"The law is a jealous mistress."

Those words, scribbled on the chalkboard by a professor on Paul Ryan's first day at Gonzaga University School of Law, have stuck with him.

At the time, he didn't understand the phrase or how it would relate to his legal career, which would, in time, thrust him into the spotlight. But the 49-year-old criminal defense and personal injury attorney now says he has repeated the sentence over and over again because it's come to be true. 

"People, they don't come into my office when they are not in some sort of emotional turmoil and distress," he explained recently. "And so you almost become part attorney, part psychologist, part friend – you wear a lot of hats. With that comes a lot of stress and it's taken a toll on lots of parts of my life.  

"I love it, but there's a cost of it," he added. "It's 24/7/365. I'm always thinking about cases."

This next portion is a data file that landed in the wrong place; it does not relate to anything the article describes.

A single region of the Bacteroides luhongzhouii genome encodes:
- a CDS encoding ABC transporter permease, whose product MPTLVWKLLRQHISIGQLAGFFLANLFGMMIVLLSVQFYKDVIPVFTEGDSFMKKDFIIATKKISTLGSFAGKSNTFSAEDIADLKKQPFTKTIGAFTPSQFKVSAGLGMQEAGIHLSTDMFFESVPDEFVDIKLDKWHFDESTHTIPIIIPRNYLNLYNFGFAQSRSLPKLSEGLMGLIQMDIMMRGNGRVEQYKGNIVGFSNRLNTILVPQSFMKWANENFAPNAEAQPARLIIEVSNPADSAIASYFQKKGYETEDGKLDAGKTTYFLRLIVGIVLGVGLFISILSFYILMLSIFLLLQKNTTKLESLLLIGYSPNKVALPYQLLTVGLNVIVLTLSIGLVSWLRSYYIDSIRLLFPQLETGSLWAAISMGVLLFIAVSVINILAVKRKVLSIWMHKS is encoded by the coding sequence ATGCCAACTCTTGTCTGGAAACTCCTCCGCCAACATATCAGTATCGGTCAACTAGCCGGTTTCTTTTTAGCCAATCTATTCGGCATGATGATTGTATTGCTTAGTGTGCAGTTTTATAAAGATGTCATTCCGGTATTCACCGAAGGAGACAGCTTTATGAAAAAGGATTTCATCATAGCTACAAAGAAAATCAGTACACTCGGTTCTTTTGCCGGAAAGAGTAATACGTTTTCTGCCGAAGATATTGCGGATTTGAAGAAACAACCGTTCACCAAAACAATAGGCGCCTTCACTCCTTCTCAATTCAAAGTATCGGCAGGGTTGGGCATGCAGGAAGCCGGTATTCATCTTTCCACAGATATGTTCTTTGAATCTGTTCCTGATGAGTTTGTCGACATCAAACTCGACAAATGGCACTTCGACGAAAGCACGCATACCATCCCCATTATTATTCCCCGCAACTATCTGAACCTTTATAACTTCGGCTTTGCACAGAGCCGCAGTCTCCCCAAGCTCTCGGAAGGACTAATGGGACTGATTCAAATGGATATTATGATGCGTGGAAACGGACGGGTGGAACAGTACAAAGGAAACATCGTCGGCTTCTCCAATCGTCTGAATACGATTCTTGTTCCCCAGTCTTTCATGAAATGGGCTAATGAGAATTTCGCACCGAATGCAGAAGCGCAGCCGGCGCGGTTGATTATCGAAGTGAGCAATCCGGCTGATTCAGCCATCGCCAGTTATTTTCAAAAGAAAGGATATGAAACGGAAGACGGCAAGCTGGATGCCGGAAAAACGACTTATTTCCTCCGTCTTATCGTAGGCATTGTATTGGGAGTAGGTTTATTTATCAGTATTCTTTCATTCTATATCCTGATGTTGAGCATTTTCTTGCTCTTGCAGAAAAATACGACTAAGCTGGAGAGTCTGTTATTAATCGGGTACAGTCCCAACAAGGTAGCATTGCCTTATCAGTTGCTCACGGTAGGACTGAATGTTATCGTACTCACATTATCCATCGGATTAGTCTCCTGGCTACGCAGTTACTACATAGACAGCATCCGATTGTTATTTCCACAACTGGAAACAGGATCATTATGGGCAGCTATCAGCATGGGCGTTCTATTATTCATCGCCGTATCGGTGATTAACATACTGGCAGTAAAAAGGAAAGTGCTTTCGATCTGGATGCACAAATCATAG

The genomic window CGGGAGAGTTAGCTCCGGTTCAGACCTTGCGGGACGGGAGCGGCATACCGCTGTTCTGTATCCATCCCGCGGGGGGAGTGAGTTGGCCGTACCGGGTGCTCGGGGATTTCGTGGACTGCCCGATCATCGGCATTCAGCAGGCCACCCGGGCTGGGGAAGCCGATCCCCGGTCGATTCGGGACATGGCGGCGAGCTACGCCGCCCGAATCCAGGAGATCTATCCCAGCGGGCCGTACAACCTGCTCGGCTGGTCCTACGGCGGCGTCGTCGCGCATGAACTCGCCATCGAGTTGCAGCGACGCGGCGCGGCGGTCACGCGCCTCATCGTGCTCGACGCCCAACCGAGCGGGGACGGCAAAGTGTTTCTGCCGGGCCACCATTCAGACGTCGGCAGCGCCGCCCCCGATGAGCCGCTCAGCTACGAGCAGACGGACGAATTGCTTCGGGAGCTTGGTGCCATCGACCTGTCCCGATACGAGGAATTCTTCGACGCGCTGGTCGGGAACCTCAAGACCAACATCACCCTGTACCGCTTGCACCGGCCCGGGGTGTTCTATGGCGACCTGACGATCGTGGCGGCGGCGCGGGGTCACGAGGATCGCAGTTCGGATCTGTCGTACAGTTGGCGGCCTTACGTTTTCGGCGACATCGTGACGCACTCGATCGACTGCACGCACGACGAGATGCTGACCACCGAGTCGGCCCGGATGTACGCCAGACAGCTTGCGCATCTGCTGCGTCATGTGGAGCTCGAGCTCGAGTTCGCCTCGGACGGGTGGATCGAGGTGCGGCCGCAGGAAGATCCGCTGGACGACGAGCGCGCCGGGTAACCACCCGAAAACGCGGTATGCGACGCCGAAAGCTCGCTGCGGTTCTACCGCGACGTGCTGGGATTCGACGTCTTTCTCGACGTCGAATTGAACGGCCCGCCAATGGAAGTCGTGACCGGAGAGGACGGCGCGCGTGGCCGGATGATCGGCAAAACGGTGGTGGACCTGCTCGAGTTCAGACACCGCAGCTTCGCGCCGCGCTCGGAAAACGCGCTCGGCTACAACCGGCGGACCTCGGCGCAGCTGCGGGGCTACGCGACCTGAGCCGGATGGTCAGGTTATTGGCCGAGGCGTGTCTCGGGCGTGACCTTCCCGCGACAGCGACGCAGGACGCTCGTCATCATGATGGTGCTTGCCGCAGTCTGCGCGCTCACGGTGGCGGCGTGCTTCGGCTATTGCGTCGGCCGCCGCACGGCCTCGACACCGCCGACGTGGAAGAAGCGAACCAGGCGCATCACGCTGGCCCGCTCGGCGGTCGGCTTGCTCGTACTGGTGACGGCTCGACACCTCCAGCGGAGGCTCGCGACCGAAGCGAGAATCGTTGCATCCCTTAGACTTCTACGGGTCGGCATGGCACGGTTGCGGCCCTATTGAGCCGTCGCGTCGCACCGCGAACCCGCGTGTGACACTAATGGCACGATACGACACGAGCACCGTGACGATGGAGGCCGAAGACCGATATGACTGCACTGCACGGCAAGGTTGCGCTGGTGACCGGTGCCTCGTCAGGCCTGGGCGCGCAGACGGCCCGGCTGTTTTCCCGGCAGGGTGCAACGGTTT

His most recent 24/7 case in the Missoula spotlight involved three University of Montana football players who were arrested after a Halloween party and booked on felony burglary charges. Four days later, the Missoula County Attorney's Office charged them with misdemeanor trespassing.

Ryan represented Kendrick Van Ackeren, who with his mother had just left Ryan's office smiling and obviously relieved.

The football players were given six-month suspended sentences, which will be up for deferral after one year after many conditions are met. Among the conditions: The football players are to collectively pay more than $16,000 in restitution and listen to the 911 call from the family whose house they entered.